The Pentagon is planning to lift its ban on transgender service members by July 1. The repeal seen as a controversial decision, will allow transgender troops serve openly after almost 12 months of internal wrangling.
As USA Today reports, top officials will meet Monday to finalize details, and Deputy Defense Secretary Bob Work will endorse it by Wednesday.
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A final approval is expected from the office of the Defense Secretary Friday before an announcement is expected to be made on the eve of the Fourth of July. According to an anonymous source, all branches of the armed services will be given a one-year grace period to put into action the new polices because it will affect housing, recruiting, and the uniforms of transgender troops, among other things.
Defense Secretary Ash Carter spoke last year about the lifting of the ban, which affected a small fraction of the estimated 1.3 million active duty members, but said it needed to be done gradually so as not to have an “adverse impact on military effectiveness and readiness.” Lawmakers questioned Carter’s position, asking if an “honest and balanced assessment” could really be made on the basis of “military readiness, morale and good order and discipline.”
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A Texas Republican, Mac Thornberry, who presides over the Armed Services Committee, requested information from the Pentagon last year about the imports of canceling the ban. Some of the things he asked included the following.
“What would be the projected cost of changing the transgender service policy? To what extent would the military barracks, ship berths, gym shower facilities, latrines and other facilities have to be modified to accommodate personnel in various stages of transition and what would be the projected cost of these modifications?”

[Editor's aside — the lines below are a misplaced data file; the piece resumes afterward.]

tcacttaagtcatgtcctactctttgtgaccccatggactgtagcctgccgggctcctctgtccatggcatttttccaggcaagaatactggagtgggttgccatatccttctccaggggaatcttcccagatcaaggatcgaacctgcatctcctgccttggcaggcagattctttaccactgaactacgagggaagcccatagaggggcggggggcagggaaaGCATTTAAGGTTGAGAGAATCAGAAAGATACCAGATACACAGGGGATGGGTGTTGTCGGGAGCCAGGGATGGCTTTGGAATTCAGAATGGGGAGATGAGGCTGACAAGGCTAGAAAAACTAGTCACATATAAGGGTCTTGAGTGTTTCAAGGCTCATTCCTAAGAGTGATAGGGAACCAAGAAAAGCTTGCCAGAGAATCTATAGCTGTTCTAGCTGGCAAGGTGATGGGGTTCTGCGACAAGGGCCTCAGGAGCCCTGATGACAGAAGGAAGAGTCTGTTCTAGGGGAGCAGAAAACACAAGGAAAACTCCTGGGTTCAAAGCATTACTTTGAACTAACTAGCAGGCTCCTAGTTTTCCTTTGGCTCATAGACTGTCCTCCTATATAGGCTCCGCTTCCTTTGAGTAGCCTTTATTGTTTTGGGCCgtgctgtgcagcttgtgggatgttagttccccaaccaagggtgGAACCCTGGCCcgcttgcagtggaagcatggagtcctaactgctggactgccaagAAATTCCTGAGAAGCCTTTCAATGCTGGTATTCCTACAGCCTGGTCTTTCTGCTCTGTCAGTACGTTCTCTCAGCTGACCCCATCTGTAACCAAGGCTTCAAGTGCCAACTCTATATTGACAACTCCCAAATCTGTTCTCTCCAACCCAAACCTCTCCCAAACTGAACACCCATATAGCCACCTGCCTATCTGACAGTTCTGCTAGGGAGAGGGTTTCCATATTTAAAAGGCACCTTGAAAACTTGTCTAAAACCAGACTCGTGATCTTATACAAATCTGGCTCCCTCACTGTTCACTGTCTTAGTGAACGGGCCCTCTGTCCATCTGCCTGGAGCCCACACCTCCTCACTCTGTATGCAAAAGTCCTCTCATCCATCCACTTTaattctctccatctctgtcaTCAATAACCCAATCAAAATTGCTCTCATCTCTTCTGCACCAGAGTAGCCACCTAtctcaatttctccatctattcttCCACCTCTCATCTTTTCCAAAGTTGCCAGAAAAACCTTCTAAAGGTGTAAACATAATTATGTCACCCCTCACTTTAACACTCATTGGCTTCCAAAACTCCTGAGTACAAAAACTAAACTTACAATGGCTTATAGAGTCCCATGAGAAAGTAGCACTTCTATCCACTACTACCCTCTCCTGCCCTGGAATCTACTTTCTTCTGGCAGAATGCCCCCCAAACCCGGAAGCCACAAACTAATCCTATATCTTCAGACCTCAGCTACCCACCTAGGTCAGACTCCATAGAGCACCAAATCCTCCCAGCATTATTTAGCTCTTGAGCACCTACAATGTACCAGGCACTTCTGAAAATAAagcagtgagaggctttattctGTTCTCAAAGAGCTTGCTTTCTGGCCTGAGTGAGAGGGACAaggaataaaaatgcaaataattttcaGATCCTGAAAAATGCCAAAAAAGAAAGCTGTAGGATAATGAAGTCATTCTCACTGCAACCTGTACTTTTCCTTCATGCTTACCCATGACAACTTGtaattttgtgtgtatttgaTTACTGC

He also wanted to know how far the apex armed forces body was willing to go towards providing medical treatment and assistance for transgender troops, including cross-hormone therapy, behavioral health treatment, voice therapy, gender or cosmetic reassignment surgery, and more. Pentagon officials had responded to the queries, saying that the first focus of the repeal of the ban was to deduce if it affected the military’s readiness for war or combat.
Even though officials are not allowed to speak publicly about the ban, there has been plenty of resistance to it. A bone of contention remains how long transgender officers would be allowed to serve before being penciled down to receive cross-gender medical treatment. A RAND report on transgender troops that was commissioned by the Pentagon estimated that fewer than 65 transgender service members sought treatment annually. Many experts have disputed these numbers.
Army Staff Sergeant Patricia King who believes she is the first openly transgender member of the infantry, said her colleagues were supportive of the initiative and that she had purchased a female dress and could not wait to put it on. King said she supported the U.S. leadership and believed they were taking the right step in the right direction.
Staff Sergeant Logan Ireland, a transgender airman, said he was always sure that the ban would be reviewed, deeming it not a matter of if the policy was going to change, but when it was going to change. He added that there were bigger problems to deal with and a full gender inclusion would help the American military meet them all head-on.
The ban lifting on transgenders serving in branches of the armed forces is not the only thing on the cards for the military. They are also on the verge of a historic transition that will see women serve in all combat roles as their male counterparts.
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